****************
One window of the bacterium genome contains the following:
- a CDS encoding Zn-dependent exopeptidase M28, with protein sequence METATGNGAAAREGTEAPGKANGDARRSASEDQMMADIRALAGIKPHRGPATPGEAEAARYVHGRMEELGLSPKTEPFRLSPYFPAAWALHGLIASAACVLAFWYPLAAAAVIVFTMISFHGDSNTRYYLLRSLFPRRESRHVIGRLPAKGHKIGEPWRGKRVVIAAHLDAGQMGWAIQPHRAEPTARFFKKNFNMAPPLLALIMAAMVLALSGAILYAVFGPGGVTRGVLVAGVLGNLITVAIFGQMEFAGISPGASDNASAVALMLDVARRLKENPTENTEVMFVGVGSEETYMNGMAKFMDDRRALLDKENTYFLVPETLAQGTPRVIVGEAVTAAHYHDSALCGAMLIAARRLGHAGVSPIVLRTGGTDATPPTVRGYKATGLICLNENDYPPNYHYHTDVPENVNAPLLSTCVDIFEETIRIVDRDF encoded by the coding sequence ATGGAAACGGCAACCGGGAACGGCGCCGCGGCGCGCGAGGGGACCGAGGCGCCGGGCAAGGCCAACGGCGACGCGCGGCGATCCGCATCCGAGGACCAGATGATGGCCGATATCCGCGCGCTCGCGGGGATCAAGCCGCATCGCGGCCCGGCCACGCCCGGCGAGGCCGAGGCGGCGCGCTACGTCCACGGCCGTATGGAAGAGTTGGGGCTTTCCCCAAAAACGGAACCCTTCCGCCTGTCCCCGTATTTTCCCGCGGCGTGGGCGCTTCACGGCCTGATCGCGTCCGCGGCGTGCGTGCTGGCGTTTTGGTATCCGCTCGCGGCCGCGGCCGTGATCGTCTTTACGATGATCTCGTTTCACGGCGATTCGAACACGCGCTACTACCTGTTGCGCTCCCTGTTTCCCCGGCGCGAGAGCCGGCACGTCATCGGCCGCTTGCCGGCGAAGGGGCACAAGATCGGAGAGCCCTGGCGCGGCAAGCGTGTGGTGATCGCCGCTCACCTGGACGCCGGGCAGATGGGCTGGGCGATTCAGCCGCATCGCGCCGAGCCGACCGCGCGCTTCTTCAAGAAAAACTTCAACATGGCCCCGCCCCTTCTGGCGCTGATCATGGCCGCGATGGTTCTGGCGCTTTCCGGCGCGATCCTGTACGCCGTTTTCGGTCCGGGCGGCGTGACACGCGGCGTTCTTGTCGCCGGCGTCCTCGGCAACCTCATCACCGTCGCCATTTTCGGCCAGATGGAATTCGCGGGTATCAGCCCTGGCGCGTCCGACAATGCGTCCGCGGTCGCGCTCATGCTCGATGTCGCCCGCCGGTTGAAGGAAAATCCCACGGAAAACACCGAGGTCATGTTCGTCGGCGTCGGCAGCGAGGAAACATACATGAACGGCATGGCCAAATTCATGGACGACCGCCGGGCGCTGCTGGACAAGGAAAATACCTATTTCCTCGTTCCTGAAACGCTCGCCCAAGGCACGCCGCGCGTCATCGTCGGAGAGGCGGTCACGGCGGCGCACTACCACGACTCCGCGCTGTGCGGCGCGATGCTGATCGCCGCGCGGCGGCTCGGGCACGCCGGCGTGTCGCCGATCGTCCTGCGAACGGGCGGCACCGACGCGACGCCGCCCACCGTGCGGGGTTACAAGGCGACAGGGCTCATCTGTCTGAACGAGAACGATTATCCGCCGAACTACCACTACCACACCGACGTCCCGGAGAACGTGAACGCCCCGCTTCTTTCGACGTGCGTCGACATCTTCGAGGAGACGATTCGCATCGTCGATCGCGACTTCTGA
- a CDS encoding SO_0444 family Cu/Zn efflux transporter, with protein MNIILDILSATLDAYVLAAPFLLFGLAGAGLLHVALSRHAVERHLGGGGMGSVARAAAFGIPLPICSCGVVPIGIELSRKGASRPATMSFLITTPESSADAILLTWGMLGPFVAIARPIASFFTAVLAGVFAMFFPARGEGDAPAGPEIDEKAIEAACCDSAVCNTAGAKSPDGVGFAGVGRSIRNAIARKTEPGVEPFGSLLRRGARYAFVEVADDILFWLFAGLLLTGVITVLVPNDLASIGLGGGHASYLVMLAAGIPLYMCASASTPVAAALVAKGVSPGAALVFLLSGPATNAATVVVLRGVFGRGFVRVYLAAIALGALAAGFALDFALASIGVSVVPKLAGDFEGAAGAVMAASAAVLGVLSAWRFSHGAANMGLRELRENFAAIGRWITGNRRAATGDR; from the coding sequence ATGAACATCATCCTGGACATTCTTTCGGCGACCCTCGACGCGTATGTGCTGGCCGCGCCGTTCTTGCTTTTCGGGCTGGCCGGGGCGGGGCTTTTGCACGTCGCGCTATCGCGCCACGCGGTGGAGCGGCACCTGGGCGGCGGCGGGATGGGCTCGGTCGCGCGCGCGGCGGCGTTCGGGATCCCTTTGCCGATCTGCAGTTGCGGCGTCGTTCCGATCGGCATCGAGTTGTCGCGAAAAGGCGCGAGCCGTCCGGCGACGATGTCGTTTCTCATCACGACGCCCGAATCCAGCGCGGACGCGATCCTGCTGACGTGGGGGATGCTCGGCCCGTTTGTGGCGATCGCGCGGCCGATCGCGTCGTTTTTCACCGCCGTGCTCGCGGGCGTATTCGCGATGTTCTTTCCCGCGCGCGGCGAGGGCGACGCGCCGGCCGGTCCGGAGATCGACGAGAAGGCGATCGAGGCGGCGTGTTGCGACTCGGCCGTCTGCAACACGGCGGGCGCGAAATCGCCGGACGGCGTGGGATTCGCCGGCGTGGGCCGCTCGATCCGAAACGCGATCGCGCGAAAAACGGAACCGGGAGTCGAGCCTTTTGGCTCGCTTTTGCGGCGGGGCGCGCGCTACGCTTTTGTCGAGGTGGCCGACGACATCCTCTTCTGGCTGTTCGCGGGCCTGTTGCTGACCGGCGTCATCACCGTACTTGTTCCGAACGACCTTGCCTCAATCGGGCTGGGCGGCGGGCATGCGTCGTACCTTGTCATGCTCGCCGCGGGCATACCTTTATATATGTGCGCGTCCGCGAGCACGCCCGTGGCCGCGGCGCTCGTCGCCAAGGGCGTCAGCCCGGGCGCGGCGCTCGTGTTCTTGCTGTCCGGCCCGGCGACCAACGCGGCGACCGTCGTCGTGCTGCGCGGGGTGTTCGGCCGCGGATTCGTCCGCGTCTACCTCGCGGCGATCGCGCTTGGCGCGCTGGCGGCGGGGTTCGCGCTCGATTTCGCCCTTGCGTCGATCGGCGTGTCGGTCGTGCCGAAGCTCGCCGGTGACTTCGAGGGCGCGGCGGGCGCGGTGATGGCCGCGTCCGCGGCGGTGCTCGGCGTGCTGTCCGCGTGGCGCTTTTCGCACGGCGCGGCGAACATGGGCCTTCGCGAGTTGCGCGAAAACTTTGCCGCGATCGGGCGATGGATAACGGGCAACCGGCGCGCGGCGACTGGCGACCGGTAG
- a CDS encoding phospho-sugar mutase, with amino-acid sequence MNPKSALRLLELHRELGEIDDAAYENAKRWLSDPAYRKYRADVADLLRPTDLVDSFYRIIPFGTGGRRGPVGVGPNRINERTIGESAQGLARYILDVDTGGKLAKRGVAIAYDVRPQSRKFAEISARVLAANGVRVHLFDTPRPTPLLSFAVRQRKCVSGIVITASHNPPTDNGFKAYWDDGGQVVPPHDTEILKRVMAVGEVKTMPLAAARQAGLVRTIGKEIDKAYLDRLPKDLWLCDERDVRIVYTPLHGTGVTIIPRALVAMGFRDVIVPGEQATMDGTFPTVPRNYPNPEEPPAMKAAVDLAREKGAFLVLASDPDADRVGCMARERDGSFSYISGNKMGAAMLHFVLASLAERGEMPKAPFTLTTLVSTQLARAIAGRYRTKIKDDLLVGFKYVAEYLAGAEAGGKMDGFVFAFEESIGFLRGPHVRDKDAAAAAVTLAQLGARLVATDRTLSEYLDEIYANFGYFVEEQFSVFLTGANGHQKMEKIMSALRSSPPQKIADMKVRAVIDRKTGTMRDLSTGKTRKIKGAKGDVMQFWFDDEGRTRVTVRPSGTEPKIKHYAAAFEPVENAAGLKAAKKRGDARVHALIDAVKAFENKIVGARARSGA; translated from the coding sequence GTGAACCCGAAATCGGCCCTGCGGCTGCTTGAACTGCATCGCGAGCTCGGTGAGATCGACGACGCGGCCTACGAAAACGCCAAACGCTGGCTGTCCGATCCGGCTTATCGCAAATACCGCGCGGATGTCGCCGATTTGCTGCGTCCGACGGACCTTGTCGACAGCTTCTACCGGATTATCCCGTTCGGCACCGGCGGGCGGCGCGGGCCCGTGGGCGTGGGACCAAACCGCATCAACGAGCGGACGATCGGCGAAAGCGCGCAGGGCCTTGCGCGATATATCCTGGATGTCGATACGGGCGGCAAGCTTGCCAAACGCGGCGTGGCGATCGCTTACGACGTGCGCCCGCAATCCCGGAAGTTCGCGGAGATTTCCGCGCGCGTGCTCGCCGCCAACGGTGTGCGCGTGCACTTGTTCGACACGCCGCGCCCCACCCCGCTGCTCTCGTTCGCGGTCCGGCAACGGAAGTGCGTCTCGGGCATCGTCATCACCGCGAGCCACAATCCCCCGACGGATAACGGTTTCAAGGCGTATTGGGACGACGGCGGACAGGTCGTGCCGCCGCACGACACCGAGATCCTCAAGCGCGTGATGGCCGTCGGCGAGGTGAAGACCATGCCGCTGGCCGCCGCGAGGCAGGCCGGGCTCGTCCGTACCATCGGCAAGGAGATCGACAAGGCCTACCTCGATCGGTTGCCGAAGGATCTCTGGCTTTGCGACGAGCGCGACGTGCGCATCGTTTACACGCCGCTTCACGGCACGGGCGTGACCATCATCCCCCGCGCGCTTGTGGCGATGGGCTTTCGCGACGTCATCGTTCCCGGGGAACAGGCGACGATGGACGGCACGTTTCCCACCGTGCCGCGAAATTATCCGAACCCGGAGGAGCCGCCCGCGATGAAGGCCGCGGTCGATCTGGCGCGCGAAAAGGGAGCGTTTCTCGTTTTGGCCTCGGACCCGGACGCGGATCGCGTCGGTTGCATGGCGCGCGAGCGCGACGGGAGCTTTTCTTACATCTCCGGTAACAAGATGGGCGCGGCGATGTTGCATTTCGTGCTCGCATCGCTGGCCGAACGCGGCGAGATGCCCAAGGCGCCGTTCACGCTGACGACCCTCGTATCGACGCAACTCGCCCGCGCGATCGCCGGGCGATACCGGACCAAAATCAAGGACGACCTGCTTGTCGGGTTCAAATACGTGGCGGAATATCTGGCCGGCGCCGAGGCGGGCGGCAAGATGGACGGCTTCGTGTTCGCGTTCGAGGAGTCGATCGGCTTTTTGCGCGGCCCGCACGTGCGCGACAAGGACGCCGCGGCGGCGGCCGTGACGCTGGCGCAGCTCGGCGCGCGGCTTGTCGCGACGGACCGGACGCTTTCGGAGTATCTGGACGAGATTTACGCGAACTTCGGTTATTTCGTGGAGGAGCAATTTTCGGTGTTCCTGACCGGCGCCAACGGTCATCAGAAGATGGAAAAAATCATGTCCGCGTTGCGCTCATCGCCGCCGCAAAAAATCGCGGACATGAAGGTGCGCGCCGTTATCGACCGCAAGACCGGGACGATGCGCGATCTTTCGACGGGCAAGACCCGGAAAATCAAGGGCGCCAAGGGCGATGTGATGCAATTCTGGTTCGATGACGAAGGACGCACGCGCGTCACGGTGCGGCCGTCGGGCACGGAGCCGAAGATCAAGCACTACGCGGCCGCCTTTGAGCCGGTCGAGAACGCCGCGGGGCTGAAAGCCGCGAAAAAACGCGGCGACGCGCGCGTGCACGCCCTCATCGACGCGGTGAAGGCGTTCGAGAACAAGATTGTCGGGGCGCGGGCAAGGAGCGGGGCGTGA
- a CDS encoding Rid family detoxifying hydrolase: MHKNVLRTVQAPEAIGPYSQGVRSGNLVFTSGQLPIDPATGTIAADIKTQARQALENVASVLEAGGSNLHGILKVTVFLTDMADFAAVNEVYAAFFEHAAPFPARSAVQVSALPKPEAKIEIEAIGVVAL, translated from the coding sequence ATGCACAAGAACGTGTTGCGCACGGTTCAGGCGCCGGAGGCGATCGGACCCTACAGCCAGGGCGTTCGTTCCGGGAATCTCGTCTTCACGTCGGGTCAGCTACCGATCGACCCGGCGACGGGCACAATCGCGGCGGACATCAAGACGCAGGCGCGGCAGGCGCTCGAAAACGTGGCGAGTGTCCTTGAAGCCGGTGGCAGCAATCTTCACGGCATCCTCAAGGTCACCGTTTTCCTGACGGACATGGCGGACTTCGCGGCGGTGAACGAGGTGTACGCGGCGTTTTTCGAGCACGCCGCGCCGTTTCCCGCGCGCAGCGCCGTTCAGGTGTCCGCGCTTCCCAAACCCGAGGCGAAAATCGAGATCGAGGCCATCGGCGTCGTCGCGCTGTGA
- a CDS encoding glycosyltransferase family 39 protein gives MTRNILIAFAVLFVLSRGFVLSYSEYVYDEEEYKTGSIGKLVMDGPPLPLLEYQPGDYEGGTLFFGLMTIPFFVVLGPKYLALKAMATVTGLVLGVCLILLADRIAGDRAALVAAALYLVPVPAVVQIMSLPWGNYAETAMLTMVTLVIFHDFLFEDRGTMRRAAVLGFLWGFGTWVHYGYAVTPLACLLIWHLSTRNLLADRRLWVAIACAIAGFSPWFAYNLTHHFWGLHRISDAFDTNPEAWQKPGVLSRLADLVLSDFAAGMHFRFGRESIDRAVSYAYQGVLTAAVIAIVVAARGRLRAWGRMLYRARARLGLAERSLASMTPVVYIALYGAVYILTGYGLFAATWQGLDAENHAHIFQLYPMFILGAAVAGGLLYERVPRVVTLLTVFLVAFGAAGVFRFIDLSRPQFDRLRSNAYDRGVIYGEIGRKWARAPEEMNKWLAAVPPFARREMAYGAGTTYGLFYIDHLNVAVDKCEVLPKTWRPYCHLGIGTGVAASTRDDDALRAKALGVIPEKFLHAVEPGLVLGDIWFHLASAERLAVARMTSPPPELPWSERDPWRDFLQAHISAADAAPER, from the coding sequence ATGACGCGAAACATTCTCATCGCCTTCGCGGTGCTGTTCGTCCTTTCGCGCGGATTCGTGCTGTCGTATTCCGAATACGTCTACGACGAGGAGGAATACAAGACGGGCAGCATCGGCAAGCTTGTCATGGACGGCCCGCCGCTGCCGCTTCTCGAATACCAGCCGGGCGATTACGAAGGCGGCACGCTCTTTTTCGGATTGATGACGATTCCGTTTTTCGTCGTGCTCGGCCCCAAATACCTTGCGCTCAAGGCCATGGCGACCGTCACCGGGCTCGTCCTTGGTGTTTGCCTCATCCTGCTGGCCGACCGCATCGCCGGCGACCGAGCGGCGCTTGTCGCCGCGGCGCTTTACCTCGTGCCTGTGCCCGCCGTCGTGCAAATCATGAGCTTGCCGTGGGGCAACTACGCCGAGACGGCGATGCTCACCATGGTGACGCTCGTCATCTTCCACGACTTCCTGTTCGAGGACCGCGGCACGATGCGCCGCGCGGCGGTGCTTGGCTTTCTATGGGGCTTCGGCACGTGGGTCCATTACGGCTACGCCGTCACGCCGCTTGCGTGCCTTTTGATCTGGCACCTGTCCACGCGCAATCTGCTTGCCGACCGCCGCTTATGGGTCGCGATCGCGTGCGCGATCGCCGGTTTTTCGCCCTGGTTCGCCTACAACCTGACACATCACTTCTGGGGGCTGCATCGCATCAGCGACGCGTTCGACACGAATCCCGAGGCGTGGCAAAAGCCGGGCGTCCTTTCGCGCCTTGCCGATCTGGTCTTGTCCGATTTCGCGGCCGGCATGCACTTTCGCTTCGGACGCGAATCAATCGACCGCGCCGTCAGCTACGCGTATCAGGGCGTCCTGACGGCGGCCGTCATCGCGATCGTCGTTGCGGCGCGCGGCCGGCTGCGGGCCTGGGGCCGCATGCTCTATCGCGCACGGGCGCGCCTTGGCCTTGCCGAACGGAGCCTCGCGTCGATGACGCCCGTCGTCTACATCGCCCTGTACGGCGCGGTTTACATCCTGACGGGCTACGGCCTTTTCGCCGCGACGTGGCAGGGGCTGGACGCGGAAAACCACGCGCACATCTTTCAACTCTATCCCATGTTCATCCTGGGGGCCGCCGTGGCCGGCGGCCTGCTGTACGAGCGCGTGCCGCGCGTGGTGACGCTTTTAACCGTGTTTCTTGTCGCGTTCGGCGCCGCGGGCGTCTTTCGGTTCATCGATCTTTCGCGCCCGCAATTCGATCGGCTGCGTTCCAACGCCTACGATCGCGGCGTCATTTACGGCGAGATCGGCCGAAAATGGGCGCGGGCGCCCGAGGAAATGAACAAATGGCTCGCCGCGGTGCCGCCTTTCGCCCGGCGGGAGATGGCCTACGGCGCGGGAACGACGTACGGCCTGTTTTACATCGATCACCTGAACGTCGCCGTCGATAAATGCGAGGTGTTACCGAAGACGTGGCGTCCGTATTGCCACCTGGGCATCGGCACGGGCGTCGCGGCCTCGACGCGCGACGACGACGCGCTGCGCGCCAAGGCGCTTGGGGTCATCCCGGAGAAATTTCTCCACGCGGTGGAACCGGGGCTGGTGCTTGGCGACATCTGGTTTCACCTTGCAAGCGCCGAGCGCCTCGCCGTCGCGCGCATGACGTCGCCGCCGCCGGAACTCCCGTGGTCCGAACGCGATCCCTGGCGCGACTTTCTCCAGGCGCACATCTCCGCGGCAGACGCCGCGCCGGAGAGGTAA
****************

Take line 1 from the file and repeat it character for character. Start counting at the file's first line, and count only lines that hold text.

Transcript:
One window of the bacterium genome contains the following: